Sunday, July 24, 2011

Amy Winehouse

"I don't ever wanna drink again, I just need a fried", so sad she didn't find one...

Monday, July 18, 2011

Carbon tax proposed in Australia

Australian government proposed a carbon tax that will be paid by all companies emitting CO2. If this will be devised this kind of tax has the potential to drive a "green" behaviour from all sides, since a reduction of VAT is also proposed in order to offset the total amount of collected taxes. For example, let's say a KW of energy costs 10 dollars, the VAT will be reduced by 1 dollar, but the energy produced from coal will be taxed supplementary by 2 dollars, as opposed to wind energy which will not be carbon taxed. So the coal energy will end up costing 11 dollars, but the wind one will cost 9 dollars (this is a pure imaginary example, I don't know the exact amount of VAT and the proposed tax, or the cost of energy). So greener products will become cheaper, thus the incentive to consume those ones. Note that Australia is one of the developed countries that didn't sign the Kyoto treaty (they consume a lot of coal), so the change in policy is significant. In my opinion, taxing all the types of pollution is the best way to obtain a reduction in the ecological pressure we put on the planet.

The original news can be read here.

Tuesday, July 12, 2011

Funky business and funky bac

I'm reading "Funky Business" a book written around 2000 that tries to describe the new business model that will take over all of us as the use of technology continues to rise. I have some mixed feelings about this book: on one hand I totally agree with their vision of empowered individuals that will challenge more and more all sorts of institutions of our society. The description of internet use and the possibilities it opens look already outdated today, after only a few years since they wrote the book. On the other hand, I don't like the extreme consumerism ideas they induce, where sky is the limit and the consumer is king. I guess the severe recession we still experience in Europe and U.S. and the prices of oil and other raw materials just show to all of us that we don't have unlimited resources and unlimited supply of money.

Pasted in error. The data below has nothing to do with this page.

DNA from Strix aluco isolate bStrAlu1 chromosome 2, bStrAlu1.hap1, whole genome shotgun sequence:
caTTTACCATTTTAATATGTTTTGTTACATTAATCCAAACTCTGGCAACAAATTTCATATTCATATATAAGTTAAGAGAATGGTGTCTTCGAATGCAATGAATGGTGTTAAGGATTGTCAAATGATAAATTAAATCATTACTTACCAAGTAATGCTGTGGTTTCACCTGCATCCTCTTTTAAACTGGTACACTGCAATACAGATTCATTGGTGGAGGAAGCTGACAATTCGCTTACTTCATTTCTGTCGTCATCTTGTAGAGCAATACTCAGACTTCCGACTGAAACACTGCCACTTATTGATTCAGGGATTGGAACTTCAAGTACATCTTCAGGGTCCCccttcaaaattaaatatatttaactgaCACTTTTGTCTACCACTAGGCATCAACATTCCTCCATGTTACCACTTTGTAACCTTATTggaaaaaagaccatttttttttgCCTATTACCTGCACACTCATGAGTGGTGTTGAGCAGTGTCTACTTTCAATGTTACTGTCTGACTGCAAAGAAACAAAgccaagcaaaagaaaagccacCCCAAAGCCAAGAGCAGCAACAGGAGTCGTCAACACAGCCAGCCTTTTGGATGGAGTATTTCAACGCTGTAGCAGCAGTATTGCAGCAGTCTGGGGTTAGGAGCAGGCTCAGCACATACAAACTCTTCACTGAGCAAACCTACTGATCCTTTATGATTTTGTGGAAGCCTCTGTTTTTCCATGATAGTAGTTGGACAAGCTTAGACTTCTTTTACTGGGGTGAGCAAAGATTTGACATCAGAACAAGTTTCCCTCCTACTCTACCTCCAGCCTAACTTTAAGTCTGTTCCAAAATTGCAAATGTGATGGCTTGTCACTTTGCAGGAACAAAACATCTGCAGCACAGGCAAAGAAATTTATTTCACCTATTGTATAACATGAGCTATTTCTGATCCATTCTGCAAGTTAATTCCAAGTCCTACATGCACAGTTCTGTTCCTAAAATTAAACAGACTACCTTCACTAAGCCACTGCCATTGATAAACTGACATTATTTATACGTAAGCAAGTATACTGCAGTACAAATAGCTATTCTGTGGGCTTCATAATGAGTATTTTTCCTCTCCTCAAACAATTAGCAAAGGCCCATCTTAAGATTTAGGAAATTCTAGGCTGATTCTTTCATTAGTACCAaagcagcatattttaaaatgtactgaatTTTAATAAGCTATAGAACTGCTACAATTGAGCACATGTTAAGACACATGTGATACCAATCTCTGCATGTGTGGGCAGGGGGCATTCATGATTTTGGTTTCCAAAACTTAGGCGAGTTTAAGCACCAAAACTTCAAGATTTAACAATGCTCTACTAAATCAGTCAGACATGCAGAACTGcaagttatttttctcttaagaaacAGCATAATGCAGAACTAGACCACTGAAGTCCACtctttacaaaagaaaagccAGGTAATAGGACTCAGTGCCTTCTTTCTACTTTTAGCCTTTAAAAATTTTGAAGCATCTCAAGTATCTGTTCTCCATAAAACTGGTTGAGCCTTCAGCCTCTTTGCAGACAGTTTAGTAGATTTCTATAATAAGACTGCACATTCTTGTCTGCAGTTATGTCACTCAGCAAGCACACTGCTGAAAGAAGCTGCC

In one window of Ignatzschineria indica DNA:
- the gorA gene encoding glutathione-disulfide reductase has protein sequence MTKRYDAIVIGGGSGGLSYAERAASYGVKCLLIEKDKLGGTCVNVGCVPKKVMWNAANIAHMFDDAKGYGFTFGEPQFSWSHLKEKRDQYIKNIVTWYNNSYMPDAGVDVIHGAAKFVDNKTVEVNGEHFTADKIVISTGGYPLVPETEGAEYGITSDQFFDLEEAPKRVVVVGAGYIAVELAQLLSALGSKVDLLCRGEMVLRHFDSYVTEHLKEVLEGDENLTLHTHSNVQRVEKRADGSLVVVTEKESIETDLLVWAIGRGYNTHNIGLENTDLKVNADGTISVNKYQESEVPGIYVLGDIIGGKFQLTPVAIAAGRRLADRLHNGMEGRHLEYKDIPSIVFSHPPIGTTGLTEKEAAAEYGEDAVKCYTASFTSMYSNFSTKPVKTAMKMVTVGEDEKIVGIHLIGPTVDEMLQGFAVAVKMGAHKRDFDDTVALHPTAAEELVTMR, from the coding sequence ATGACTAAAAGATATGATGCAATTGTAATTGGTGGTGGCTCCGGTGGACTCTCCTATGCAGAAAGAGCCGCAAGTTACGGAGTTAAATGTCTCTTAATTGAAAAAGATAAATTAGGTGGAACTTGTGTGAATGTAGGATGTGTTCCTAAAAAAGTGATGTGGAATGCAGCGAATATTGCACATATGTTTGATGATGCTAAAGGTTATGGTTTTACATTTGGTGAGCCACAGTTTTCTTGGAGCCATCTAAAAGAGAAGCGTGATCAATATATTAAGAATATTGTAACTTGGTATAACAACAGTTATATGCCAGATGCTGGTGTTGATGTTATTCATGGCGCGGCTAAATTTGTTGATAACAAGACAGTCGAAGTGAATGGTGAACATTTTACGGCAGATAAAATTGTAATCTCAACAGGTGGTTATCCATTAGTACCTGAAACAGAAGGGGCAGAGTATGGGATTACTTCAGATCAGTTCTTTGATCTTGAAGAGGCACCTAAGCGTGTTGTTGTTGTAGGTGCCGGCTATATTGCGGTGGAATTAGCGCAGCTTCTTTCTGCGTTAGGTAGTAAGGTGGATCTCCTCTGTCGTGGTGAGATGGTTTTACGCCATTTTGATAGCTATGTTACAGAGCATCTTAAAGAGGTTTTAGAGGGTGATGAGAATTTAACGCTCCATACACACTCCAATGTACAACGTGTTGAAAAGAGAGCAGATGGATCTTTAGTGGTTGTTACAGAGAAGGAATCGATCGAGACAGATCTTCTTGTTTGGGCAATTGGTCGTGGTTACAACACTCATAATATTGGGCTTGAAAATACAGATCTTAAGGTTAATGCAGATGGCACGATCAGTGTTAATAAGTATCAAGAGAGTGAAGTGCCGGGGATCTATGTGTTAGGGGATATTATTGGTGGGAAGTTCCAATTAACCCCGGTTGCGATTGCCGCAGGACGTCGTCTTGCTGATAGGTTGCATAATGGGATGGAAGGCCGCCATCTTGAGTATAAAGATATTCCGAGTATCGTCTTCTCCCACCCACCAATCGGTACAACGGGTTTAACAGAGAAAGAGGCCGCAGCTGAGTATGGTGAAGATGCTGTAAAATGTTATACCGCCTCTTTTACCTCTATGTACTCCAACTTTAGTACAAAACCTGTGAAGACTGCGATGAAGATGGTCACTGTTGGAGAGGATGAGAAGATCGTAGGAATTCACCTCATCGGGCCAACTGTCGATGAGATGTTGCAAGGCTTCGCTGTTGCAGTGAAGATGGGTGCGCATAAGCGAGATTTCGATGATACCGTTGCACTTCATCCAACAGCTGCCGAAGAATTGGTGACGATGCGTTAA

So once one understands the importance of education, it may be a good idea to try to improve the education system. An important part of any kind of improvement process is in my opinion a way to measure the results of your efforts. In the case of education the best way to measure the results of the system are national (or even international) tests, that's why I'm glad that this year the widespread fraud that plagued the high-school graduation exam (aka bacalaureat) was stopped. The results were not good at all, less then 50% of the students took the exam, but unless we face the truth of what the education system in Romania produces at this moment there is no chance to ever improve it.

Update: Gabi pointed out one of the best quotes from the book: "if you think education is expensive, try ignorance"

Monday, July 11, 2011

Bubble-sort with Hungarian ("Csángó") folk dance

If you ever got bored while studying sorting algorithms, this is a fun way to do it:

Now in order to evaluate complexity you need to see how tired the dancers are in the worst case scenario :)